Dudamel wows 'em on opening night
Thursday night was a win-win for Los Angeles.
A dressed-to-the-nines audience, dappled with civic movers and shakers, eschewed the Dodgers' thrilling conclusion and instead experienced Gustavo Dudamel’s thrilling beginning at Walt Disney Concert Hall as music director of the Los Angeles Philharmonic.
Both, as it turned out, were celebratory moments to savor.
At 7:18 p.m. the 28-year old Venezuelan launched into “City Noir,” John Adams’ filmic, jazz-inflected 35-minute paean to Los Angeles commissioned by the Philharmonic.
The bright, sensual presentation of the piece drew a sustained standing ovation, not always the treatment audiences afford contemporary classical music. It also earned Dudamel an embrace and several hugs from composer Adams, who seemed very pleased with his work’s world premiere performance.
After the intermission, Dudamel dipped into Gustav Mahler’s Symphony No. 1. The orchestra rendered a stately, burnished reading that again brought listeners to their feet after the final crescendo sounded at 9:18 p.m. Dudamel came out for five bows, which he took not from the podium but among his orchestra. Under a cascading shower of magenta and silver foil confetti, he then made the universal signal for “Let’s go get a drink,” and the evening morphed into a party outside on a closed-down Grand Avenue.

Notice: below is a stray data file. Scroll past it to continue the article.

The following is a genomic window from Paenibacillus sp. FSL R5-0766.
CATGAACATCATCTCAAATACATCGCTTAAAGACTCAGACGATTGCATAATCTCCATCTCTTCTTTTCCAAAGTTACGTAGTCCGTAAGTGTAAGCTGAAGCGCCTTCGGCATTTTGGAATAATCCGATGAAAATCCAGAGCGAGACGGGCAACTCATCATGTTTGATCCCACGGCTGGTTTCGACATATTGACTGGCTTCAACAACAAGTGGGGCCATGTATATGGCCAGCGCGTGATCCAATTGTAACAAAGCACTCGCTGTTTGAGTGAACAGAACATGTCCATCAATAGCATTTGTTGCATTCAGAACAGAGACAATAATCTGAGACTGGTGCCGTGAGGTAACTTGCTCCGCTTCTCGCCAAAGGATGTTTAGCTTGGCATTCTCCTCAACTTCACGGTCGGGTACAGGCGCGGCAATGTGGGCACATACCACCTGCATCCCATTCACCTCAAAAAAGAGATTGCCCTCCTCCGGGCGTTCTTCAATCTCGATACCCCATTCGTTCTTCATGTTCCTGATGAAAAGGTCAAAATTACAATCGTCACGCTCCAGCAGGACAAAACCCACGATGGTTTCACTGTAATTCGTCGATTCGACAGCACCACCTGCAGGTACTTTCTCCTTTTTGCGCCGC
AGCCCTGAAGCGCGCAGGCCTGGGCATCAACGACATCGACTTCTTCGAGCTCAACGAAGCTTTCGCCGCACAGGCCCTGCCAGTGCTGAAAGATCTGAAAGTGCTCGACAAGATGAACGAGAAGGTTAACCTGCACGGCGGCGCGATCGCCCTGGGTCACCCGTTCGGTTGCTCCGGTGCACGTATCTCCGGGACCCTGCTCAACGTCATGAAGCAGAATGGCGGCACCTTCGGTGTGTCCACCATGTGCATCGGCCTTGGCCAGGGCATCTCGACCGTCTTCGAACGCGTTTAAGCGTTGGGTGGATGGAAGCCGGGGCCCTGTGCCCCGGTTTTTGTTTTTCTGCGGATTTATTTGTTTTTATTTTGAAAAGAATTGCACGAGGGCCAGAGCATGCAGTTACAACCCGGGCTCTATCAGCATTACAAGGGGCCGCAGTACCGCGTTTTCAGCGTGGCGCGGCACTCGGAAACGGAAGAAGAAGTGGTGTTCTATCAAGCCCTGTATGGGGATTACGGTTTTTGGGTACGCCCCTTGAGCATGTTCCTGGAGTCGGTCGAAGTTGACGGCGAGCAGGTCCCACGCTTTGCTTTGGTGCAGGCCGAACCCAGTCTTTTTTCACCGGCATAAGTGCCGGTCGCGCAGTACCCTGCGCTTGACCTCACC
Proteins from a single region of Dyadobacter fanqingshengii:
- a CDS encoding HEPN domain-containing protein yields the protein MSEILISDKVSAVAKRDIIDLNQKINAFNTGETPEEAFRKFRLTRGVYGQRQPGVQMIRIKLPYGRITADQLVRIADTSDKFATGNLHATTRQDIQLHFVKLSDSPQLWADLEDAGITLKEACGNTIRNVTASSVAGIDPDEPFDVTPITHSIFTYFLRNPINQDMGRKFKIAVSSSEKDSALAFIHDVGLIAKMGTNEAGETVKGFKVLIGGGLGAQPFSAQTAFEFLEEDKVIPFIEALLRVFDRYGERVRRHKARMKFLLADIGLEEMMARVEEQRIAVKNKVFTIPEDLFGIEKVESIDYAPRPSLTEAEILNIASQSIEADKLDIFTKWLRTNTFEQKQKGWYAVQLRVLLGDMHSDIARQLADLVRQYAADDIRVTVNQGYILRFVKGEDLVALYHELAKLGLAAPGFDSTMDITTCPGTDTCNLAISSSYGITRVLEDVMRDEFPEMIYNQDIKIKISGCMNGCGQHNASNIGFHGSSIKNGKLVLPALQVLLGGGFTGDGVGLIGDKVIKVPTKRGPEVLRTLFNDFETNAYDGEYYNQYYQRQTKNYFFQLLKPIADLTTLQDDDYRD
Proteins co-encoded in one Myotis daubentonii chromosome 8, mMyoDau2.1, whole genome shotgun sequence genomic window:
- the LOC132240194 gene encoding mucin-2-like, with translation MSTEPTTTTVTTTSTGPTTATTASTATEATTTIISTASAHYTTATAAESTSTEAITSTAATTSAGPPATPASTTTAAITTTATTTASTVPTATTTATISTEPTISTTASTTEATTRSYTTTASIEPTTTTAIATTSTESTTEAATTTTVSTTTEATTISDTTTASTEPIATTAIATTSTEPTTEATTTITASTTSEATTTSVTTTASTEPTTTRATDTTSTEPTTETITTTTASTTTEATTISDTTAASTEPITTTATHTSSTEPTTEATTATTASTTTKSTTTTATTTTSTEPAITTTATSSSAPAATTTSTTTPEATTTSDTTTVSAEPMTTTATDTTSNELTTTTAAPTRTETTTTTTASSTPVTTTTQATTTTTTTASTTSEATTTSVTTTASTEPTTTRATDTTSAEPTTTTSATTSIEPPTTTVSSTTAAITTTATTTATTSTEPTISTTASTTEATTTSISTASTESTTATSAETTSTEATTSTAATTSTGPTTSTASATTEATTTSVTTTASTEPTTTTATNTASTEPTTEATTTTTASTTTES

The concert was broadcast live on KUSC-FM and simulcast on video screens to hundreds who had spread picnic blankets throughout the Music Center plaza and took seats inside the Dorothy Chandler Pavilion. The concert will be shown Oct. 21 on PBS' "Great Performances."
-- Christopher Smith
Photo: Dudamel conducting at Walt Disney Concert Hall. Credit: Lawrence K. Ho.